Fran McCaffrey: Well, I think the challenges are — I mean, I think everyone in this room knows what the challenges are, because it pays to play. This is not what it was meant to be. I’ve been adamant that the transfer gate rule is a bad one, especially in terms of name, image, and example, because that’s where pay-to-play comes in.
There was never an error in the rule before. It was not a punishment. I’ve said that before. I am an example. I moved. If you transfer, you will not lose any eligibility. You get a year of lift, you get another year’s chance to become a student, double major, and start your master’s degree. You are in school for an extra year. There is no negative there.
But declaring every college basketball player to be a free agent is foolish, and that’s what they did.
s. We hear about new firewalls for the Transport Gateway and the NIL. Do you know anything that will come down?
Fran McCaffrey: I don’t. I do not see anything. Hope you are right. I do not see it.
s. A lot of college basketball is at the top, and the top players are new five-stars or transfers. A lot of good software like yours uses or has development plans. Not that one is right or the other is wrong, but what difference do you feel with a program like yours with the development program?
Fran McCaffrey: Well, I hope that when you recruit someone — not everyone is great the first moment they get here. There was no such expectation. When I first got into this, you’re supposed to be good and then get better. You look at Luca (Garza), he’s been good in his freshman year. Obviously, he was just under 12 points per game. It’s not like anybody thought, boy, this guy would definitely be National Player of the Year two years from now, but he was because he kept working.
You put him in a system, you watch a movie with him, you help him in the weight room, you develop skills with him, and that’s the culture, that’s the building of the program. This is what we keep trying to do.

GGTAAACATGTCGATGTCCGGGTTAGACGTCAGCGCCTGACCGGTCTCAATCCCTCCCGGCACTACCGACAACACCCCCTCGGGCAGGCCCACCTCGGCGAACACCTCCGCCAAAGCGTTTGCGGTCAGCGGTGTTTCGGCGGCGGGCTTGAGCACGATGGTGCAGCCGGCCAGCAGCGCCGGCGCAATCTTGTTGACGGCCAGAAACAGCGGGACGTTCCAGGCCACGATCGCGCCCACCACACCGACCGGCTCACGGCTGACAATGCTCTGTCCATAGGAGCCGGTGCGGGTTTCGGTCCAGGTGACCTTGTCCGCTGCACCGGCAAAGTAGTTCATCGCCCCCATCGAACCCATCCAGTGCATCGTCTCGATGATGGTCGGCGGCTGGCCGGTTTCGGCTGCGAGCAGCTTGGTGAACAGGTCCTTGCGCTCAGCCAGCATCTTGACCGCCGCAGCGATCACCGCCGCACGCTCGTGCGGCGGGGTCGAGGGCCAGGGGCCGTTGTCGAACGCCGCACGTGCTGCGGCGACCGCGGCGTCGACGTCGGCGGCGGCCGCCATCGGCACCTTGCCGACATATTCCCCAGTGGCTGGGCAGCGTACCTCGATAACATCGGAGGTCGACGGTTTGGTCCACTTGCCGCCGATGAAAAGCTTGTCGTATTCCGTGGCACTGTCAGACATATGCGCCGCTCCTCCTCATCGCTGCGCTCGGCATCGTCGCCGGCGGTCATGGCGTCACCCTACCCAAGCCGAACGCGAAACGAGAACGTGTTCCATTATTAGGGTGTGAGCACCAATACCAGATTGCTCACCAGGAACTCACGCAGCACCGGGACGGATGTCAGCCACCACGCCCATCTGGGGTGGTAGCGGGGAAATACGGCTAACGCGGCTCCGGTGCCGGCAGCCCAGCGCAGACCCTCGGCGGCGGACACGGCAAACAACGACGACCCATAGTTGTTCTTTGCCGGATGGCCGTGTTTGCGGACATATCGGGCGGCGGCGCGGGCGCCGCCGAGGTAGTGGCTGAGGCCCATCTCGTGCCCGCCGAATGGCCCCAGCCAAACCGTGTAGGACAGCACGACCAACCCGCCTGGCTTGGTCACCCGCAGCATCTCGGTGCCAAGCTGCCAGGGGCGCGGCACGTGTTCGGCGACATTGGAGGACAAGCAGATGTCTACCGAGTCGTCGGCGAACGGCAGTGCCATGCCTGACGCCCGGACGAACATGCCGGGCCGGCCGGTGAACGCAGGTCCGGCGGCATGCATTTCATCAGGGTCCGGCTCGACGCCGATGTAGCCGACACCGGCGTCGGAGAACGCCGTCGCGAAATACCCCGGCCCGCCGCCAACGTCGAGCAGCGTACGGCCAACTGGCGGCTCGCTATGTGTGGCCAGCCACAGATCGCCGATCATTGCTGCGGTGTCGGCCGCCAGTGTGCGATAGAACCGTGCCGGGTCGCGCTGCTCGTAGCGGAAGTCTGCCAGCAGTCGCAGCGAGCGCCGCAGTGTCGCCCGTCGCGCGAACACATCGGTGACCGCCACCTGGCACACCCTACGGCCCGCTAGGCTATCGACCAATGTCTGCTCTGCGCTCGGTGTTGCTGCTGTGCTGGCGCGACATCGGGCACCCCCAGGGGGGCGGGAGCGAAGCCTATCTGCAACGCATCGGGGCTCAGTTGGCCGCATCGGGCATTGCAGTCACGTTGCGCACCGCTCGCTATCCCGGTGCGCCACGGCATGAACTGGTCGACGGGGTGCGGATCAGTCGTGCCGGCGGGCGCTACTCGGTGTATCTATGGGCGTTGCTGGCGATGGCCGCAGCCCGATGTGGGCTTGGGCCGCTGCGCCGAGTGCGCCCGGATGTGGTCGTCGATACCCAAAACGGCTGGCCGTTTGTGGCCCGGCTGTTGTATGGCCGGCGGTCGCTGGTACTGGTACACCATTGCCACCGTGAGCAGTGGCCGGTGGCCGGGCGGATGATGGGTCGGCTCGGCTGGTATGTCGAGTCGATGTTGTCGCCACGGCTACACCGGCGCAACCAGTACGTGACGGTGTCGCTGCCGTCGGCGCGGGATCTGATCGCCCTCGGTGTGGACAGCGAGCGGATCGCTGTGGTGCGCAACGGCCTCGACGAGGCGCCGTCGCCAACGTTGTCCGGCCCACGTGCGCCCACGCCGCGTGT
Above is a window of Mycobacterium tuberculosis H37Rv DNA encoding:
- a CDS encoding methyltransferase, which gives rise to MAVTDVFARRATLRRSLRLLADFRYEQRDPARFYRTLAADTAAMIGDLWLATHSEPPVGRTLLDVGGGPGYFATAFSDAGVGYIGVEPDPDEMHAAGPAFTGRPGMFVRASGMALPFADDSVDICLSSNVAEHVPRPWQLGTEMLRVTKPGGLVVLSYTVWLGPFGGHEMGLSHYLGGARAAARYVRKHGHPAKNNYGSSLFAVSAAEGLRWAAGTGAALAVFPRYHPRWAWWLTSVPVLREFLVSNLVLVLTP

I think if you do it this way and treat your comrades the right way, they will be less likely to leave. We’ve had some guys leave, but it wasn’t a mass exodus like it has been in some places.
I think our department and coaching staff are really cognizant of making this a tremendous experience for our players across the board, whether it’s academic support, how we feed them, how we travel, giving them every chance to succeed.
But if you train them right and you’re honest and transparent, I think most kids we bring in — I’ve always said the first thing I see in hiring is character, so if you recruit characters, then they’ll behave in the right way.
But there is an expectation that there is a lot of money in there, and hey, it’s nothing personal, but I can get X number of dollars elsewhere. Those days have come for some players and certain programs. It’s not like their prospects are demanding it, but they are somewhat expecting it, and then all of a sudden it’s shown, well, I’m going to jump on it.
I think we have to keep working hard and be competitive in the nothing market, as we have been. You have been very active in this field. Everything is new to each of us. But I want my comrades to know that I’m out there fighting for them to help them be in a position to benefit from what I think is a really good rule of thumb, which is nothing, until our men benefit from their name, image and likeness.
I’ve said this publicly before and I’ll say it again today. I wouldn’t give a bunch of money to a high school kid I wouldn’t give to a player who actually played for me. I will not do that. This may be stupidity in the long run. We might lose a man or two. But if we get to the point where we pay our kids a lot of money and then we can give the same money to that other person, well, we’ll do it then.
This happened in the spring and summer of the guys we were hiring. This is the world we live in. Things change. A lot of you have been doing just like me for a long time. But a lot of changes over the time I’ve been training.
A lot of them are really good, and some of them maybe not so good, but let’s be honest; We just signed a $7 billion TV deal and the NCAA Championship was a billion dollar TV deal before that. So it was inevitable that players would share a portion of that revenue.